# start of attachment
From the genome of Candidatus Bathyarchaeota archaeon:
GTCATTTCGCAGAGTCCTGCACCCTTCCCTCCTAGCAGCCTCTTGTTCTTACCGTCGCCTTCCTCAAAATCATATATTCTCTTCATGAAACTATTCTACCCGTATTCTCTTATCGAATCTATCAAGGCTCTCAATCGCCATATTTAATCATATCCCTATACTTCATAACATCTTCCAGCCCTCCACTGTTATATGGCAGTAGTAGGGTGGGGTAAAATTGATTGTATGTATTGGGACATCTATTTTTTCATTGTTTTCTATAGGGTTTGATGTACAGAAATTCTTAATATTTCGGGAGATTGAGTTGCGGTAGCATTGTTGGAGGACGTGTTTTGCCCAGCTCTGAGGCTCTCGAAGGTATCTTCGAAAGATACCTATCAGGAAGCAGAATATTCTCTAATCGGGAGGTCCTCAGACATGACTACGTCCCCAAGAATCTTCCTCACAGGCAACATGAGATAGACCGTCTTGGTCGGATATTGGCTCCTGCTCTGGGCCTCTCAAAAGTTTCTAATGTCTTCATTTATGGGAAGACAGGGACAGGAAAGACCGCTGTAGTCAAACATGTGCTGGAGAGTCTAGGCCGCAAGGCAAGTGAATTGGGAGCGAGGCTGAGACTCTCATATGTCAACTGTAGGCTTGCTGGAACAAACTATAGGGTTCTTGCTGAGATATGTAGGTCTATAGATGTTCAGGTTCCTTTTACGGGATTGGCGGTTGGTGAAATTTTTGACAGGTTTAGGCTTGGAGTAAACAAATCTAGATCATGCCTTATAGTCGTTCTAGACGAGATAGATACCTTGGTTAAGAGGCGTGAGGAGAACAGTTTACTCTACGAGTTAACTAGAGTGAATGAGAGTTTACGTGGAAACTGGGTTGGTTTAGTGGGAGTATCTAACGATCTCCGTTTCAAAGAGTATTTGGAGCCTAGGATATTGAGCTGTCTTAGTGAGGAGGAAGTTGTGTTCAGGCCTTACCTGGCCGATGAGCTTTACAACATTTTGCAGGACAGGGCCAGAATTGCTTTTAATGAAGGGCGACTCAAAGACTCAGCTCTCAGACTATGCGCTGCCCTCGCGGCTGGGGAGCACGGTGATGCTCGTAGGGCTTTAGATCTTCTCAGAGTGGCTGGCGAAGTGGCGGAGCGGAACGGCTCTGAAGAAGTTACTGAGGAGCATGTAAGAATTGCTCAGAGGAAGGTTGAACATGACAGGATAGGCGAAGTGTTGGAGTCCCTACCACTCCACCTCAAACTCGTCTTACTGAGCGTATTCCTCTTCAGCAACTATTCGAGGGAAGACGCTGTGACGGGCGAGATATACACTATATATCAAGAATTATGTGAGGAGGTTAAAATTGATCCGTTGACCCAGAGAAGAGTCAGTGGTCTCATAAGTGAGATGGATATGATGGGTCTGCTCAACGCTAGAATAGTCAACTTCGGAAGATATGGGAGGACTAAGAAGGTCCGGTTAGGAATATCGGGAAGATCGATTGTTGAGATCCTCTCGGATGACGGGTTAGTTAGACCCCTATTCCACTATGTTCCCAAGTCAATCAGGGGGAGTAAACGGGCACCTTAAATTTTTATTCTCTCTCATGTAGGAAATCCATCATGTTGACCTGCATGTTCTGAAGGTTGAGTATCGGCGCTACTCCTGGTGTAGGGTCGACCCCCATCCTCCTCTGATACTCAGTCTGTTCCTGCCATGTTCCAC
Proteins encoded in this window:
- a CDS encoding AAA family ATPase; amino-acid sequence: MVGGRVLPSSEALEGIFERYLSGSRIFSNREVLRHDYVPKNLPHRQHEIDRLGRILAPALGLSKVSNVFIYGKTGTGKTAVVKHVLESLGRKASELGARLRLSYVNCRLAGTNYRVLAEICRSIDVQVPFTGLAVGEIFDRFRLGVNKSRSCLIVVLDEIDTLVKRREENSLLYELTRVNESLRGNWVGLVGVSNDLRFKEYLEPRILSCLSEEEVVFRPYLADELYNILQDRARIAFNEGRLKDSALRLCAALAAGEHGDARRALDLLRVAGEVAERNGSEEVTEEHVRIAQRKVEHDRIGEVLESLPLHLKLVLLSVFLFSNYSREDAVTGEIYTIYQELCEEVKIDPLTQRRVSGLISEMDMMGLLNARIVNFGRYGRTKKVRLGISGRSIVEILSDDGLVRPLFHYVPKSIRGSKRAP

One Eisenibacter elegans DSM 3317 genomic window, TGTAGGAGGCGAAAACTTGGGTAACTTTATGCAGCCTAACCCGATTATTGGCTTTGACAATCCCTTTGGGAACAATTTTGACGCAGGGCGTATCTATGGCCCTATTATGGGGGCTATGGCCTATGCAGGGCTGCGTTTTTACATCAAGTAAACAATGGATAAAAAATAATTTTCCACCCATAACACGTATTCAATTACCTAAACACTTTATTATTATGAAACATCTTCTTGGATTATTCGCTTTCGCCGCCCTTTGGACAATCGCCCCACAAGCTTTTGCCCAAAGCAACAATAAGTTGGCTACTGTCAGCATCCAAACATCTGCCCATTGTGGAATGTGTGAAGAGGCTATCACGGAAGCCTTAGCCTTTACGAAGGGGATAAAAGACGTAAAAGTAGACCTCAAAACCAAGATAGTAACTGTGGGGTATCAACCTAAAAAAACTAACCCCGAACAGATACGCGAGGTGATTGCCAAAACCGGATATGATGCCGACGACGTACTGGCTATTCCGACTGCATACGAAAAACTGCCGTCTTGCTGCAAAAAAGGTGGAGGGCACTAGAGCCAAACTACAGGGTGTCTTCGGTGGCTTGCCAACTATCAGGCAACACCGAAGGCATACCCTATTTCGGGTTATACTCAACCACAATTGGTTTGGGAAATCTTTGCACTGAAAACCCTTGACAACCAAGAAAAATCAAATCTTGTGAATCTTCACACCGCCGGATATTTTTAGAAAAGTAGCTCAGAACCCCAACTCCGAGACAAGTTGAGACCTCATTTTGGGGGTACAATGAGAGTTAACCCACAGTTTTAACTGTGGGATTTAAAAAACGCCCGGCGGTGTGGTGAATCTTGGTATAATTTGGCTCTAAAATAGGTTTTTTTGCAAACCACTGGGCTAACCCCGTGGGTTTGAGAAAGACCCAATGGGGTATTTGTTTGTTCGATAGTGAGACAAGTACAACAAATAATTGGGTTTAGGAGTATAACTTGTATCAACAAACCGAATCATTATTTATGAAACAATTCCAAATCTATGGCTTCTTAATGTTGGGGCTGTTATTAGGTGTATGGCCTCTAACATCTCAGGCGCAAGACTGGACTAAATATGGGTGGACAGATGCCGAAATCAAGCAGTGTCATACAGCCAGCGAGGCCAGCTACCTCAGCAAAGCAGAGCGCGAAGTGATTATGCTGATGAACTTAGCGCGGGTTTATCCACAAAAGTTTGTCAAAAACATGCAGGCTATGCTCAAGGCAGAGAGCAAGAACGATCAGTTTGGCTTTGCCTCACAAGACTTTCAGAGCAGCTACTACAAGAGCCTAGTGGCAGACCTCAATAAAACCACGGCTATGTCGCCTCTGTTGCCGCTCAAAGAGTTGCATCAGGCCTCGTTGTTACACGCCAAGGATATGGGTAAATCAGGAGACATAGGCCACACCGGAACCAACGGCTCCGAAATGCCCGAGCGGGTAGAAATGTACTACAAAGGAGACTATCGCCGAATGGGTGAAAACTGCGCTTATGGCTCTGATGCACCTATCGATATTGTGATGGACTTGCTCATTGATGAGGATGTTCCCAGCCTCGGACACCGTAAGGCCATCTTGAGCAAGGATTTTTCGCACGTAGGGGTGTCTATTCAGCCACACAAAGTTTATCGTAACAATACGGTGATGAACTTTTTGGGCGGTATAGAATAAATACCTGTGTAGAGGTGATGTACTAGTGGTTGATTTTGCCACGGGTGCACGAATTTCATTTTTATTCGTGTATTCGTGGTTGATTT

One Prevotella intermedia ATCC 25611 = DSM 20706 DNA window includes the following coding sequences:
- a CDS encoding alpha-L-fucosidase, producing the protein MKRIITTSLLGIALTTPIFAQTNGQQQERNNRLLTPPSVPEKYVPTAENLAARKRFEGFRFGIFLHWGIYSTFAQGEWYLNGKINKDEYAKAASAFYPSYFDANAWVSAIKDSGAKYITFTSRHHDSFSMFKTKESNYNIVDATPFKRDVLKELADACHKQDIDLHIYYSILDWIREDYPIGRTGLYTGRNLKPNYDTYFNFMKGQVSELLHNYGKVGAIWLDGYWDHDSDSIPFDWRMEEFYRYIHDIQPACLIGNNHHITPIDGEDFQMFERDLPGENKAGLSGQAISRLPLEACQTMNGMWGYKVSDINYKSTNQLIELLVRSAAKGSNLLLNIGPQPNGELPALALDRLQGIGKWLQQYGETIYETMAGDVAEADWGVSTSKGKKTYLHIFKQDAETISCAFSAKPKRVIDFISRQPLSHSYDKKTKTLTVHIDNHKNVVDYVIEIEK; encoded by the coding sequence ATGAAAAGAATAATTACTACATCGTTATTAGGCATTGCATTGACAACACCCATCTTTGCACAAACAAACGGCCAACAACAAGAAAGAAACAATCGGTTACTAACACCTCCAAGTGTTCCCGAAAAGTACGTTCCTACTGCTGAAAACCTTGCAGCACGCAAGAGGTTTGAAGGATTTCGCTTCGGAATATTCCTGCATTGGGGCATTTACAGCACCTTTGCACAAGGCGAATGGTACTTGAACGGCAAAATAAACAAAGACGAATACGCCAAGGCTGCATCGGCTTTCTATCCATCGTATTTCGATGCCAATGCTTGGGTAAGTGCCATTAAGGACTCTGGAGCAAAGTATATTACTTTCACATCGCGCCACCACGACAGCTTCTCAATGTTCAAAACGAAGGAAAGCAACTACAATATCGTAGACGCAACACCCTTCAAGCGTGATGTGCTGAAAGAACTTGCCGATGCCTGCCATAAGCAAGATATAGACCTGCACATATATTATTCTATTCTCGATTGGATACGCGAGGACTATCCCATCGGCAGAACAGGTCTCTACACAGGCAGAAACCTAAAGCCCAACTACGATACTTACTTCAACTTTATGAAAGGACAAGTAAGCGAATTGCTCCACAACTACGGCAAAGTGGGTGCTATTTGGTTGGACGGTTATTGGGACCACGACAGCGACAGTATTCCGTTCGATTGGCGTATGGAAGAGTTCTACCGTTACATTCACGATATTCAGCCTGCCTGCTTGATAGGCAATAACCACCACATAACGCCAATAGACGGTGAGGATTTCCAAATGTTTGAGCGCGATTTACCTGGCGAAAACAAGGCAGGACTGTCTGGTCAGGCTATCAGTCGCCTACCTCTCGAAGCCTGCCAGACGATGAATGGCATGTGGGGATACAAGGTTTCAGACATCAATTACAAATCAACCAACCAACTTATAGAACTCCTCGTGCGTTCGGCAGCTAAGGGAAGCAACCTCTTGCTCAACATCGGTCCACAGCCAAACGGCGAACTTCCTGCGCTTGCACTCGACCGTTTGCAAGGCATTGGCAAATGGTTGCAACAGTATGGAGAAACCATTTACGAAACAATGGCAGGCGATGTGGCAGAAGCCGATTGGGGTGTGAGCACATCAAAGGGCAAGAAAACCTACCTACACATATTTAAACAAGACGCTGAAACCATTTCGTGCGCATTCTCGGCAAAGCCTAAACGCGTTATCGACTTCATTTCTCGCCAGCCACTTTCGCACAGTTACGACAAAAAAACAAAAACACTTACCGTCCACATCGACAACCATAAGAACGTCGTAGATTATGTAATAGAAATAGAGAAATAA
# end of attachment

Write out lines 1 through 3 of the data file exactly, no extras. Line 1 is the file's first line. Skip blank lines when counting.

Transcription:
From the genome of Candidatus Bathyarchaeota archaeon:
GTCATTTCGCAGAGTCCTGCACCCTTCCCTCCTAGCAGCCTCTTGTTCTTACCGTCGCCTTCCTCAAAATCATATATTCTCTTCATGAAACTATTCTACCCGTATTCTCTTATCGAATCTATCAAGGCTCTCAATCGCCATATTTAATCATATCCCTATACTTCATAACATCTTCCAGCCCTCCACTGTTATATGGCAGTAGTAGGGTGGGGTAAAATTGATTGTATGTATTGGGACATCTATTTTTTCATTGTTTTCTATAGGGTTTGATGTACAGAAATTCTTAATATTTCGGGAGATTGAGTTGCGGTAGCATTGTTGGAGGACGTGTTTTGCCCAGCTCTGAGGCTCTCGAAGGTATCTTCGAAAGATACCTATCAGGAAGCAGAATATTCTCTAATCGGGAGGTCCTCAGACATGACTACGTCCCCAAGAATCTTCCTCACAGGCAACATGAGATAGACCGTCTTGGTCGGATATTGGCTCCTGCTCTGGGCCTCTCAAAAGTTTCTAATGTCTTCATTTATGGGAAGACAGGGACAGGAAAGACCGCTGTAGTCAAACATGTGCTGGAGAGTCTAGGCCGCAAGGCAAGTGAATTGGGAGCGAGGCTGAGACTCTCATATGTCAACTGTAGGCTTGCTGGAACAAACTATAGGGTTCTTGCTGAGATATGTAGGTCTATAGATGTTCAGGTTCCTTTTACGGGATTGGCGGTTGGTGAAATTTTTGACAGGTTTAGGCTTGGAGTAAACAAATCTAGATCATGCCTTATAGTCGTTCTAGACGAGATAGATACCTTGGTTAAGAGGCGTGAGGAGAACAGTTTACTCTACGAGTTAACTAGAGTGAATGAGAGTTTACGTGGAAACTGGGTTGGTTTAGTGGGAGTATCTAACGATCTCCGTTTCAAAGAGTATTTGGAGCCTAGGATATTGAGCTGTCTTAGTGAGGAGGAAGTTGTGTTCAGGCCTTACCTGGCCGATGAGCTTTACAACATTTTGCAGGACAGGGCCAGAATTGCTTTTAATGAAGGGCGACTCAAAGACTCAGCTCTCAGACTATGCGCTGCCCTCGCGGCTGGGGAGCACGGTGATGCTCGTAGGGCTTTAGATCTTCTCAGAGTGGCTGGCGAAGTGGCGGAGCGGAACGGCTCTGAAGAAGTTACTGAGGAGCATGTAAGAATTGCTCAGAGGAAGGTTGAACATGACAGGATAGGCGAAGTGTTGGAGTCCCTACCACTCCACCTCAAACTCGTCTTACTGAGCGTATTCCTCTTCAGCAACTATTCGAGGGAAGACGCTGTGACGGGCGAGATATACACTATATATCAAGAATTATGTGAGGAGGTTAAAATTGATCCGTTGACCCAGAGAAGAGTCAGTGGTCTCATAAGTGAGATGGATATGATGGGTCTGCTCAACGCTAGAATAGTCAACTTCGGAAGATATGGGAGGACTAAGAAGGTCCGGTTAGGAATATCGGGAAGATCGATTGTTGAGATCCTCTCGGATGACGGGTTAGTTAGACCCCTATTCCACTATGTTCCCAAGTCAATCAGGGGGAGTAAACGGGCACCTTAAATTTTTATTCTCTCTCATGTAGGAAATCCATCATGTTGACCTGCATGTTCTGAAGGTTGAGTATCGGCGCTACTCCTGGTGTAGGGTCGACCCCCATCCTCCTCTGATACTCAGTCTGTTCCTGCCATGTTCCAC
Proteins encoded in this window: